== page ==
Chapter 16
A Community of Tennessee Writers, Readers & Passersby

Liz Garrigan

Memphis Mourning

Sara Koffi’s fast-paced debut thriller packs commentary on racism, police brutality, and inequality

In her website bio, Memphis novelist Sara Koffi describes herself as a writer who likes to “humanize Black women by giving them space on the page” and “explore the nuances of ‘unlikeable female characters.’” She does both in her widely anticipated debut While We Were Burning, a thriller whose plot hinges on the killing of a Black teen. Sara Koffi will discuss the book at Novel in Memphis on April 16.

Read more

A Revolving Door of Death

Steven Hale lays bare the humanity of those condemned on Tennessee’s death row

Between 2018 and 2020, Tennessee state officials killed seven men by electrocution or lethal injection, more than any other state in the country except Texas. In Death Row Welcomes You, journalist Steven Hale tells the stories of the condemned and the people who have come to know and love them. He also exposes the arbitrary nature of the death penalty and the hypocrisy of Tennessee governors. Hale will discuss his book at Parnassus Books in Nashville on March 22 and Union Ave. Books in Knoxville on April 11.

Read more

Choice Poor

Julia Franks’ The Say So recalls a time when unwed mothers were hidden

Julia Franks’ second novel, The Say So, serves as a cautionary tale exploring the starkly different choices unwed mothers in the 1950s faced compared to those in the post-Roe 1980s. Her cross-generational narrative was inspired in part by her own unplanned pregnancy. Franks will appear at the East Tennessee History Center in Knoxville on June 14.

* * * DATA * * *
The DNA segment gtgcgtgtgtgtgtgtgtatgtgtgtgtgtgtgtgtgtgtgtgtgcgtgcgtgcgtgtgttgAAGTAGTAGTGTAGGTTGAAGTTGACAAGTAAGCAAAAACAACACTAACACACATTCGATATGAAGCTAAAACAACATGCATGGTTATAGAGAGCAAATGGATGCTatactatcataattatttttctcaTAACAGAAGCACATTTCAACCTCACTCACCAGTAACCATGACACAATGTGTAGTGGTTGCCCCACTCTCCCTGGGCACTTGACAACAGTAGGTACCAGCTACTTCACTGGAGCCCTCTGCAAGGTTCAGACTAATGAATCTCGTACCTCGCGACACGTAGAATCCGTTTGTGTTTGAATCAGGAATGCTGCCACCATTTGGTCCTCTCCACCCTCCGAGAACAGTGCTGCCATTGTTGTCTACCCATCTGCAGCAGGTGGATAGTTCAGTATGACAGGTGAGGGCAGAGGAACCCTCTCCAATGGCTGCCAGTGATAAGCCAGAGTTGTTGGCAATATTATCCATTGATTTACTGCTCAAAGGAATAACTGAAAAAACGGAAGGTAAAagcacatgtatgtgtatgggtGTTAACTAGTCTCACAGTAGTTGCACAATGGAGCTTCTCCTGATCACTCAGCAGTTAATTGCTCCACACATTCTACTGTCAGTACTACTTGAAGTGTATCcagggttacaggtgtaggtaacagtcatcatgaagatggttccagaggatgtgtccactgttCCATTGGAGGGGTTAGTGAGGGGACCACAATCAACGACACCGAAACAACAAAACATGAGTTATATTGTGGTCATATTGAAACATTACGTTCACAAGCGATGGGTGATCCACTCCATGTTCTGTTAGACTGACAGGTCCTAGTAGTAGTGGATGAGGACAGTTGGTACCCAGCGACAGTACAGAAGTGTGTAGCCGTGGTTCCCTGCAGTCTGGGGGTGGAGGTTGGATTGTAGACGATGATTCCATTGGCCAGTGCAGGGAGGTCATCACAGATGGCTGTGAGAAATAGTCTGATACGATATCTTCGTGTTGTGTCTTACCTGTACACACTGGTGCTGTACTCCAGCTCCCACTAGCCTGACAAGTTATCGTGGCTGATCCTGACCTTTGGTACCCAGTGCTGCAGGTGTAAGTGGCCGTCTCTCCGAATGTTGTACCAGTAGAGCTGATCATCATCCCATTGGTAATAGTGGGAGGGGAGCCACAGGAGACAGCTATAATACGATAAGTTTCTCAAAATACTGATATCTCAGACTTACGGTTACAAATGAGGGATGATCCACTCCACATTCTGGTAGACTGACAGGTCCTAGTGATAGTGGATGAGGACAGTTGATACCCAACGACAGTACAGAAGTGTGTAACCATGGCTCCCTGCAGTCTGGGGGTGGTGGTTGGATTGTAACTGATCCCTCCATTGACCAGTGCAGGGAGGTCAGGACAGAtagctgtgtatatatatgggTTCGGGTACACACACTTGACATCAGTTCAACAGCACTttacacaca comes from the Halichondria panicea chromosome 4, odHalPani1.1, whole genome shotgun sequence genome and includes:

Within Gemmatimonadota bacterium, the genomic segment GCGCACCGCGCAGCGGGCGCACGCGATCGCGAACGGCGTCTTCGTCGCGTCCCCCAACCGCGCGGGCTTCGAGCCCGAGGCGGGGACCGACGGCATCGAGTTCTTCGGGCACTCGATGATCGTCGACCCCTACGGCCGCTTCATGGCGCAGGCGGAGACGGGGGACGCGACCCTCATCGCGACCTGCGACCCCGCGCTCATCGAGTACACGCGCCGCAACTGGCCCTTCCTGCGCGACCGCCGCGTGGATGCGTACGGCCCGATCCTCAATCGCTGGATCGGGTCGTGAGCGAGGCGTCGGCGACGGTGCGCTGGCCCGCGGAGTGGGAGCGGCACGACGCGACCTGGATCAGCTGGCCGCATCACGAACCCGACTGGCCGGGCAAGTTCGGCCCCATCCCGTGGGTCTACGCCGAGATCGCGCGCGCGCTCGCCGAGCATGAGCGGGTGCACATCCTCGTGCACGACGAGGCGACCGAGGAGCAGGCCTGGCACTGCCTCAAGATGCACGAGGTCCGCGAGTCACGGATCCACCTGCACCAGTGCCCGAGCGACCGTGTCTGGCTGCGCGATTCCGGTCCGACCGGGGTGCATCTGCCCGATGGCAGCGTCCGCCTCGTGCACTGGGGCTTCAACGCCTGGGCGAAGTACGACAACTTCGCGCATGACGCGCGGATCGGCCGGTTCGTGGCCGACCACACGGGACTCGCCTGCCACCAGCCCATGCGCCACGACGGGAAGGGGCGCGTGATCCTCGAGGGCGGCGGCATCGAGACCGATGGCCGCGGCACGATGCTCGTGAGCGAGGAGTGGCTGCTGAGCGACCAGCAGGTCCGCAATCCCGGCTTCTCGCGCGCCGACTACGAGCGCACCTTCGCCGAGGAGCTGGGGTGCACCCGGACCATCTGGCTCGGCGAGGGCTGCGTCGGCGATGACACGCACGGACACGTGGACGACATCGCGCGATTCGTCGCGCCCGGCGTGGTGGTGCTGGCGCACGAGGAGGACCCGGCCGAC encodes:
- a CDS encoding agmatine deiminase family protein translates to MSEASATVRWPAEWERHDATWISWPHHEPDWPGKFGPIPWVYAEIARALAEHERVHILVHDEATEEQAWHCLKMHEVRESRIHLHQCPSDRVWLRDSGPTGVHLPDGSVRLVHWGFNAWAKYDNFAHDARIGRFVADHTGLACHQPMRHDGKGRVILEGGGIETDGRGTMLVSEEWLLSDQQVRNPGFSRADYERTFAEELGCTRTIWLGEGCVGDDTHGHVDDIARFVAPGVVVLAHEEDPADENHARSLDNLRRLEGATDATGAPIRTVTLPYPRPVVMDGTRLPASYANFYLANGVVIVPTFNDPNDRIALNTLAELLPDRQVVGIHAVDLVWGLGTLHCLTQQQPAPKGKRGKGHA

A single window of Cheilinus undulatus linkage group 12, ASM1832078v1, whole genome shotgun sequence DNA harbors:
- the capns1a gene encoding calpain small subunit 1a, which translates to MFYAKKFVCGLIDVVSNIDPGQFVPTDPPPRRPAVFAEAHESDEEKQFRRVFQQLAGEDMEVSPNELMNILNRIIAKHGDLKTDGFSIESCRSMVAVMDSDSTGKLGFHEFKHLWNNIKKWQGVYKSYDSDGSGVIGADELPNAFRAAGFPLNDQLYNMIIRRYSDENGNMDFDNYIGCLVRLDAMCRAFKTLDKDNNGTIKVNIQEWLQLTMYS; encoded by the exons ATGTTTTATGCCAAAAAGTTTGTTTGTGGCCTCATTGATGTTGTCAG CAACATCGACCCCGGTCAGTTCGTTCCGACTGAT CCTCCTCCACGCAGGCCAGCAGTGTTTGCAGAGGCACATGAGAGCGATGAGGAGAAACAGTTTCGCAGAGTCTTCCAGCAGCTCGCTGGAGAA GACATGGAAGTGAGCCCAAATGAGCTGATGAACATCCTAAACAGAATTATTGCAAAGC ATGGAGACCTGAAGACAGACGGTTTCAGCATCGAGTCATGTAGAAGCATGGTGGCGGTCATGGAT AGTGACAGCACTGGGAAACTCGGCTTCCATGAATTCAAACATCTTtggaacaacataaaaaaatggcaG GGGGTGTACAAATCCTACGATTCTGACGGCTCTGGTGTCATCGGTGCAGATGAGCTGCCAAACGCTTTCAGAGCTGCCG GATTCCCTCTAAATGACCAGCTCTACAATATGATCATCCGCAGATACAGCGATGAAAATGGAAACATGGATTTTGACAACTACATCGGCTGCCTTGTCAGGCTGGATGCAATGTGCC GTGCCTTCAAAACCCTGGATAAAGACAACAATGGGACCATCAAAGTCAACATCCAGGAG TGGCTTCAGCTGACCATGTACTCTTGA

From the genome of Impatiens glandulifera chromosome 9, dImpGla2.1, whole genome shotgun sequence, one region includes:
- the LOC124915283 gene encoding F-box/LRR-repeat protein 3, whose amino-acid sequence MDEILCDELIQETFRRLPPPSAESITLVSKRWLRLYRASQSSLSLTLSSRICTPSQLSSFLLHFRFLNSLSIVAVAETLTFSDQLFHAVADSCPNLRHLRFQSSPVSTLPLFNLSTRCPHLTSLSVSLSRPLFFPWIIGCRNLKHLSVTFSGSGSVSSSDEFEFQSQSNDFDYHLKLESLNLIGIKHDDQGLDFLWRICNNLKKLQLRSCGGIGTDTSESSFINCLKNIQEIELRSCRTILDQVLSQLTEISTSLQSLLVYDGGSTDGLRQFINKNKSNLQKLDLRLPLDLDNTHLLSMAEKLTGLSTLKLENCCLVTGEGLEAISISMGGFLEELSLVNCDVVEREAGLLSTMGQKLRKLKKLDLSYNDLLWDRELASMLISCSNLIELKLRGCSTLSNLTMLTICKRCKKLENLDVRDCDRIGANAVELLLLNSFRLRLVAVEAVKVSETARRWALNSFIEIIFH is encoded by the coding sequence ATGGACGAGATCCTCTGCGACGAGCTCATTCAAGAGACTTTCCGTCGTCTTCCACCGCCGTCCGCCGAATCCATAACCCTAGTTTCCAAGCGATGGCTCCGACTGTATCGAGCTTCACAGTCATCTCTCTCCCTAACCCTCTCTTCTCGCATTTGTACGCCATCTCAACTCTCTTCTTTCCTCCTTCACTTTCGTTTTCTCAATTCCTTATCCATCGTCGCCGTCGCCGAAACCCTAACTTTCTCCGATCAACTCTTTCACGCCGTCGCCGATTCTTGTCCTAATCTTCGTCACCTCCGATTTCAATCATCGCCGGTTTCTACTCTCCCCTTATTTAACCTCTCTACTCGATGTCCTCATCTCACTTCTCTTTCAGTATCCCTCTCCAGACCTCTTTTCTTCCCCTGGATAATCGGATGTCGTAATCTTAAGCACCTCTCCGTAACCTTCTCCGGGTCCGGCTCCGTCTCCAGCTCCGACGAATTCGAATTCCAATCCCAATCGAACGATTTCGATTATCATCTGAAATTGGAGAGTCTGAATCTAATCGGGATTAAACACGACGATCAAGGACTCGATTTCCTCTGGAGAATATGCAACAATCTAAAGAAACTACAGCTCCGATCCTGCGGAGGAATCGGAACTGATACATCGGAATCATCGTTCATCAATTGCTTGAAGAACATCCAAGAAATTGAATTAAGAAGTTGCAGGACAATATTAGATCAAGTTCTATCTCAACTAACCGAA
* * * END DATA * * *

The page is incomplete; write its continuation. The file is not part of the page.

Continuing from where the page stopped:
Read more

Wounded Eagle

Matthew Desmond’s new book dispels myths about poverty in America

Pulitzer Prize-winning author Matthew Desmond’s Poverty, By America offers a persuasive case that we should all become “poverty abolitionists” who refuse to live as “unwitting enemies of the poor.” Desmond will appear at Parnassus Books in Nashville on March 20.

Read more

The City Of Light and Love

Edmund White talks with Chapter 16 about his dishy, sexy new memoir of life in Paris

FROM THE CHAPTER 16 ARCHIVE: “I hate writing,” Edmund White told a newspaper last year, but he has nevertheless been turning out celebrated titles since the 1970s, writing novels and nonfiction to wide acclaim and drawing on his life as a gay man for all but a handful of them. White moved from New York to Paris in 1983 and stayed in the City of Light for fifteen years, an experience he details in his latest book, Inside A Pearl: My Years in Paris.

Read more

Legendary Lady

Nashville author Ariel Lawhon’s latest is a masterful novel about an unsung World War II heroine

Ariel Lawhon’s Code Name Hélène, an exhaustively researched and vividly woven historical novel, introduces readers to unsung WWII heroine Nancy Wake, who led a thousand French Resistance fighters, became a critical Allied asset, and eluded the Nazis so effectively that she inspired the nickname “The White Mouse.” Lawhon will discuss the book at virtual events hosted by Parnassus Books in Nashville on February 2 and Novel in Memphis on February 9.

Read more